Pension Lawsuits Still In Play

Three lawsuits are now pending before the state Supreme Court that challenge the changes made by the state Legislature to RSA 100-A, the statute that deals with public employee pensions in New Hampshire. The SEA is one of the organizations involved in this litigation. Following are background and current status on all three cases:

AFT CASE (AFT et al v. NHRS): Filed in 2009 (filed by the American Federation of Teachers) in response to the 2007 (HB653) and 2008 (HB1645) so called “pension reform” measures implemented by the Legislature. In the AFT case, the New Hampshire Retirement Security Coalition (and other individual plaintiffs) challenge the constitutionality of: the elimination of the funding mechanism of the “special account,” which was used to pay cost-of-living increases to retirees; the transferring of $250 million out of the special account to reduce employer rates; the elimination of the yearly increase to the medical subsidy; and reducing the amounts earned by employees as counting as a “pensionable” benefit.

CURRENT STATUS: After some lengthy delays related to class recertification, the judge has agreed to an interlocutory appeal (basically an agreement between two parties on issues they’ll bring to the higher court) which sends the case to the Supreme Court. The appeal is on the docket at the Supreme Court.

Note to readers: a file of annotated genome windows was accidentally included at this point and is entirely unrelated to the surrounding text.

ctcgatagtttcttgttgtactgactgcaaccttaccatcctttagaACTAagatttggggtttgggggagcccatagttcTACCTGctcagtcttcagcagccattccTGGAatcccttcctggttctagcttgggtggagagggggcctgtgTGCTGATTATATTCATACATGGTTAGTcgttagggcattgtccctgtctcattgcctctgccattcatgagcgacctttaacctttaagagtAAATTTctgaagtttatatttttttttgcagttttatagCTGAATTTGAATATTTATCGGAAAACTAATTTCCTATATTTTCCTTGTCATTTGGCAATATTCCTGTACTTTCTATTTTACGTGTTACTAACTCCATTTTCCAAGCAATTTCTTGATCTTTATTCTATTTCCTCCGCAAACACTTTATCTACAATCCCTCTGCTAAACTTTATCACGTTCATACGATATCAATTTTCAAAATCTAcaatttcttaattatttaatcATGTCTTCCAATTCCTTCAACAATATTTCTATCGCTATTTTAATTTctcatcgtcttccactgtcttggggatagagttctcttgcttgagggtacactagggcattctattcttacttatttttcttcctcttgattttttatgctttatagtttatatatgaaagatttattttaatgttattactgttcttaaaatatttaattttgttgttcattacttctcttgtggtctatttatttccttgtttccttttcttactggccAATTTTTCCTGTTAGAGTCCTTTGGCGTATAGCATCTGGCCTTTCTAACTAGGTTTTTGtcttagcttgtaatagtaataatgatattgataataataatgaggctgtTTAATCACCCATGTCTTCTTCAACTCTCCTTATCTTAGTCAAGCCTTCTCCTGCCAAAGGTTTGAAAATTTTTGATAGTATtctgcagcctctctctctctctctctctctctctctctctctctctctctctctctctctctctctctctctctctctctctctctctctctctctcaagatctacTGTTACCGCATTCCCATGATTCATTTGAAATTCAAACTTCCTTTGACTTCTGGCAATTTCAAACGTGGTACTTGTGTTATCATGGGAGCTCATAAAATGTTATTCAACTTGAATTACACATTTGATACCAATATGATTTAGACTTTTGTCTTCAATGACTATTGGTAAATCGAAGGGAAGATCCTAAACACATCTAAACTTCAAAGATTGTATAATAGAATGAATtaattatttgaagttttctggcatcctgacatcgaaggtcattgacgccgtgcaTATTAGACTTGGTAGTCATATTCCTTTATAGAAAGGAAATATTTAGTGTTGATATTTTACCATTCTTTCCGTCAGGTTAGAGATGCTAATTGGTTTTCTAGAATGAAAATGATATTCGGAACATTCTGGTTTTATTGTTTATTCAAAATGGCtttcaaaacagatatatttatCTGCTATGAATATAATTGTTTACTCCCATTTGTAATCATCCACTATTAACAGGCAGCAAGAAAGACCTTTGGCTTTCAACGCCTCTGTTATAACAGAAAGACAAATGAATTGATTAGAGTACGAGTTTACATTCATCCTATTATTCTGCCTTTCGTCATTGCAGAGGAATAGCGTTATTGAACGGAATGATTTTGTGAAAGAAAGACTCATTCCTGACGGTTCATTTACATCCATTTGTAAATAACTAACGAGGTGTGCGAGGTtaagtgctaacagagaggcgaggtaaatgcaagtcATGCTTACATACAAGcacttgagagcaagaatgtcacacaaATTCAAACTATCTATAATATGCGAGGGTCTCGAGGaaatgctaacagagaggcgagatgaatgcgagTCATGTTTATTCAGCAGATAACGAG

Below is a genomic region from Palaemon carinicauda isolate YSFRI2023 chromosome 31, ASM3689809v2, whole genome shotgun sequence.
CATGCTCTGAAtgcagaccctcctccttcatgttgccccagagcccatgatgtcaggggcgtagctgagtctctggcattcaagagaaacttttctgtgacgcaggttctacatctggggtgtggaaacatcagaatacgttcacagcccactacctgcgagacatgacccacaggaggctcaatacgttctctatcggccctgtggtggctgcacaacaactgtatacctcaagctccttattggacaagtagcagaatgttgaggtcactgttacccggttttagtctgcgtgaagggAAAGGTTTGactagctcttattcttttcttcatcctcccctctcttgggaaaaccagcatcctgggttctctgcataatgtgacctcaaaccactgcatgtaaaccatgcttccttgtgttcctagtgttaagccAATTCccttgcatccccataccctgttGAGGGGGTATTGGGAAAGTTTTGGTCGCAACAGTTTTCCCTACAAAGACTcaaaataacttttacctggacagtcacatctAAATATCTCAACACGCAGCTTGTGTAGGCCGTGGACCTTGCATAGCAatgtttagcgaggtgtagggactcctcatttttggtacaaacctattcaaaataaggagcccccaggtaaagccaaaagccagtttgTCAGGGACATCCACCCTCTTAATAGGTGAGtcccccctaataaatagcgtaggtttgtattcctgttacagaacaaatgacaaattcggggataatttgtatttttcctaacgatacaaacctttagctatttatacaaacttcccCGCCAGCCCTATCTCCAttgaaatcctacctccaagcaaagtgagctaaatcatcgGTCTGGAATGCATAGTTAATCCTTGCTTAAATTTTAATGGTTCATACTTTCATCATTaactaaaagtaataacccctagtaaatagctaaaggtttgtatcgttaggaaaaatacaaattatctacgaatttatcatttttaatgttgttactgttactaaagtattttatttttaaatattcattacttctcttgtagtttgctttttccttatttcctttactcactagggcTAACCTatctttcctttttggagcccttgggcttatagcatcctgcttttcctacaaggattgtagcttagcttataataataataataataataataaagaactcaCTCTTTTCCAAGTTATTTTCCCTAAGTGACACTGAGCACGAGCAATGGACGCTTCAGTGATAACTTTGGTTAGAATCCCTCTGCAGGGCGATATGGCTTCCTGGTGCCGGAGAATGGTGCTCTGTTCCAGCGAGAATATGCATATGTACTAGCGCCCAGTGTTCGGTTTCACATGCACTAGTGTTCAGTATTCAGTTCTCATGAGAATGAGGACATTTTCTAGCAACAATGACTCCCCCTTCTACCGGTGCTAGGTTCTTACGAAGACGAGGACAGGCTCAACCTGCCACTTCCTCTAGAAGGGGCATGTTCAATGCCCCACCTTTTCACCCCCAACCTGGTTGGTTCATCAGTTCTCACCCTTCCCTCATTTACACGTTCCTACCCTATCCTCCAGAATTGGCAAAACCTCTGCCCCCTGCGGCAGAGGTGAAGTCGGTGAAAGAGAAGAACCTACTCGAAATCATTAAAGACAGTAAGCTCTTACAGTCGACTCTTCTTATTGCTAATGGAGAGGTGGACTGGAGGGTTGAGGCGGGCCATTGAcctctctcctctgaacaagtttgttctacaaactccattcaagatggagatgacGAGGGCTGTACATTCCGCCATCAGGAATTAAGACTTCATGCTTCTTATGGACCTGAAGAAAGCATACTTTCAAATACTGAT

NH3 CASE (PFFNH et al. v. State of NH): Filed in 2011 in response to HB2, which increased employee rates payable to NHRS by up to 2.5 percent. In January, Judge McNamara issued a favorable ruling that portions of this law are unconstitutional. At the same time, though, the judge ruled that the constitutional protection only applies to those employees with more than 10 years of service.

CURRENT STATUS: Both parties are appealing the decision (we will challenge the “vesting” portion), and the appeal is on the docket of the state Supreme Court.

NH4 CASE (PFFNH et al. v. State of NH):  Filed in February challenging the further changes called for by HB2: more “earnable compensation” changes; averaging/eliminating “extra and special duty pay”; increasing to five years the average fixed cost calculation; increasing the age requirement for Group II; and the repeal of the Group II accidental disability, gainful occupation exemption.

CURRENT STATUS: The Superior Court on Sept. 25 ordered both parties to file an interlocutory appeal for the court’s approval. Because the state petitioned to move the case to the Supreme Court, it’s responsible for filing it there.

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